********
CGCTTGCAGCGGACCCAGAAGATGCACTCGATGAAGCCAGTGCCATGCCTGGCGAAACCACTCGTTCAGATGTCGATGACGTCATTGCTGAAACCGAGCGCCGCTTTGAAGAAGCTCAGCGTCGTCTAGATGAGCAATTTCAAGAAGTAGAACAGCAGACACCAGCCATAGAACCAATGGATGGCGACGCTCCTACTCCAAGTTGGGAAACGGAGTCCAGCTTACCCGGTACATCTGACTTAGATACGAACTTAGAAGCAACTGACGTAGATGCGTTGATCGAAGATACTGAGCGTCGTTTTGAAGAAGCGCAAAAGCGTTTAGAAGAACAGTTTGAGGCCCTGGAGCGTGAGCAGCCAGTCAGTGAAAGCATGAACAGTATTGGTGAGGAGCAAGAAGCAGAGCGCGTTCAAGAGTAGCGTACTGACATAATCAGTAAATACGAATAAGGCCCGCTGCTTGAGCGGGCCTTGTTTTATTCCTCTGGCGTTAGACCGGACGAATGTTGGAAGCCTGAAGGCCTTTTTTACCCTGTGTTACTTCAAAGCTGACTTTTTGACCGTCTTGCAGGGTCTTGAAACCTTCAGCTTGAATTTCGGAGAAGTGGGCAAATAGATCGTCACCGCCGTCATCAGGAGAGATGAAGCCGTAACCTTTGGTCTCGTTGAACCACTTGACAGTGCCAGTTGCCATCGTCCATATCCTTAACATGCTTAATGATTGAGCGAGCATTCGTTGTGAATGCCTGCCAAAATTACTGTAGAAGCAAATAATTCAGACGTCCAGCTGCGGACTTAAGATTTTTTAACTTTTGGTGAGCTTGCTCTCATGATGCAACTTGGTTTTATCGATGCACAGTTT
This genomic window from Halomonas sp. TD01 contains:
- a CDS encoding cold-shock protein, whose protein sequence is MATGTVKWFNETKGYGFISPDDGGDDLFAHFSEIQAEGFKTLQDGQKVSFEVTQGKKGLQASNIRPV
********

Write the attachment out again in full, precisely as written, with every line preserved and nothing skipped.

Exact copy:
CGCTTGCAGCGGACCCAGAAGATGCACTCGATGAAGCCAGTGCCATGCCTGGCGAAACCACTCGTTCAGATGTCGATGACGTCATTGCTGAAACCGAGCGCCGCTTTGAAGAAGCTCAGCGTCGTCTAGATGAGCAATTTCAAGAAGTAGAACAGCAGACACCAGCCATAGAACCAATGGATGGCGACGCTCCTACTCCAAGTTGGGAAACGGAGTCCAGCTTACCCGGTACATCTGACTTAGATACGAACTTAGAAGCAACTGACGTAGATGCGTTGATCGAAGATACTGAGCGTCGTTTTGAAGAAGCGCAAAAGCGTTTAGAAGAACAGTTTGAGGCCCTGGAGCGTGAGCAGCCAGTCAGTGAAAGCATGAACAGTATTGGTGAGGAGCAAGAAGCAGAGCGCGTTCAAGAGTAGCGTACTGACATAATCAGTAAATACGAATAAGGCCCGCTGCTTGAGCGGGCCTTGTTTTATTCCTCTGGCGTTAGACCGGACGAATGTTGGAAGCCTGAAGGCCTTTTTTACCCTGTGTTACTTCAAAGCTGACTTTTTGACCGTCTTGCAGGGTCTTGAAACCTTCAGCTTGAATTTCGGAGAAGTGGGCAAATAGATCGTCACCGCCGTCATCAGGAGAGATGAAGCCGTAACCTTTGGTCTCGTTGAACCACTTGACAGTGCCAGTTGCCATCGTCCATATCCTTAACATGCTTAATGATTGAGCGAGCATTCGTTGTGAATGCCTGCCAAAATTACTGTAGAAGCAAATAATTCAGACGTCCAGCTGCGGACTTAAGATTTTTTAACTTTTGGTGAGCTTGCTCTCATGATGCAACTTGGTTTTATCGATGCACAGTTT
This genomic window from Halomonas sp. TD01 contains:
- a CDS encoding cold-shock protein, whose protein sequence is MATGTVKWFNETKGYGFISPDDGGDDLFAHFSEIQAEGFKTLQDGQKVSFEVTQGKKGLQASNIRPV